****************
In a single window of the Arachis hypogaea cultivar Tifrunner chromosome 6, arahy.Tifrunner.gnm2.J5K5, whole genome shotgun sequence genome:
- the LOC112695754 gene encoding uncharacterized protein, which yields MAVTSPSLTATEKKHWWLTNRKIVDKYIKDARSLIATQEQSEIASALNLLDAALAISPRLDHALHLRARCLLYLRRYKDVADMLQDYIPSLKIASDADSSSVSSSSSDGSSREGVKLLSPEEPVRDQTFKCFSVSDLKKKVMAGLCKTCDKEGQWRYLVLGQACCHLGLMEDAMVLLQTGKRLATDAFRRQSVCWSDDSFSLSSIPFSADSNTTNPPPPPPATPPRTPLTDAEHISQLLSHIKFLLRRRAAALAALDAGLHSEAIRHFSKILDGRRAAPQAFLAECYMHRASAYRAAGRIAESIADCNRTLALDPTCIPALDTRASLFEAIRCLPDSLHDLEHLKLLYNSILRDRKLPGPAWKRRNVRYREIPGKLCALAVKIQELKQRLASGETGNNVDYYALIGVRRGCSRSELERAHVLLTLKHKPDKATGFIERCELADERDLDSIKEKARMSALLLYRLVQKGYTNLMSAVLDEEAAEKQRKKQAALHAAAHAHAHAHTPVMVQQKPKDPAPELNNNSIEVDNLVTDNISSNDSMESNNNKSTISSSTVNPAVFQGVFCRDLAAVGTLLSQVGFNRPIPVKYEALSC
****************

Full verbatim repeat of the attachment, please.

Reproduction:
In a single window of the Arachis hypogaea cultivar Tifrunner chromosome 6, arahy.Tifrunner.gnm2.J5K5, whole genome shotgun sequence genome:
- the LOC112695754 gene encoding uncharacterized protein, which yields MAVTSPSLTATEKKHWWLTNRKIVDKYIKDARSLIATQEQSEIASALNLLDAALAISPRLDHALHLRARCLLYLRRYKDVADMLQDYIPSLKIASDADSSSVSSSSSDGSSREGVKLLSPEEPVRDQTFKCFSVSDLKKKVMAGLCKTCDKEGQWRYLVLGQACCHLGLMEDAMVLLQTGKRLATDAFRRQSVCWSDDSFSLSSIPFSADSNTTNPPPPPPATPPRTPLTDAEHISQLLSHIKFLLRRRAAALAALDAGLHSEAIRHFSKILDGRRAAPQAFLAECYMHRASAYRAAGRIAESIADCNRTLALDPTCIPALDTRASLFEAIRCLPDSLHDLEHLKLLYNSILRDRKLPGPAWKRRNVRYREIPGKLCALAVKIQELKQRLASGETGNNVDYYALIGVRRGCSRSELERAHVLLTLKHKPDKATGFIERCELADERDLDSIKEKARMSALLLYRLVQKGYTNLMSAVLDEEAAEKQRKKQAALHAAAHAHAHAHTPVMVQQKPKDPAPELNNNSIEVDNLVTDNISSNDSMESNNNKSTISSSTVNPAVFQGVFCRDLAAVGTLLSQVGFNRPIPVKYEALSC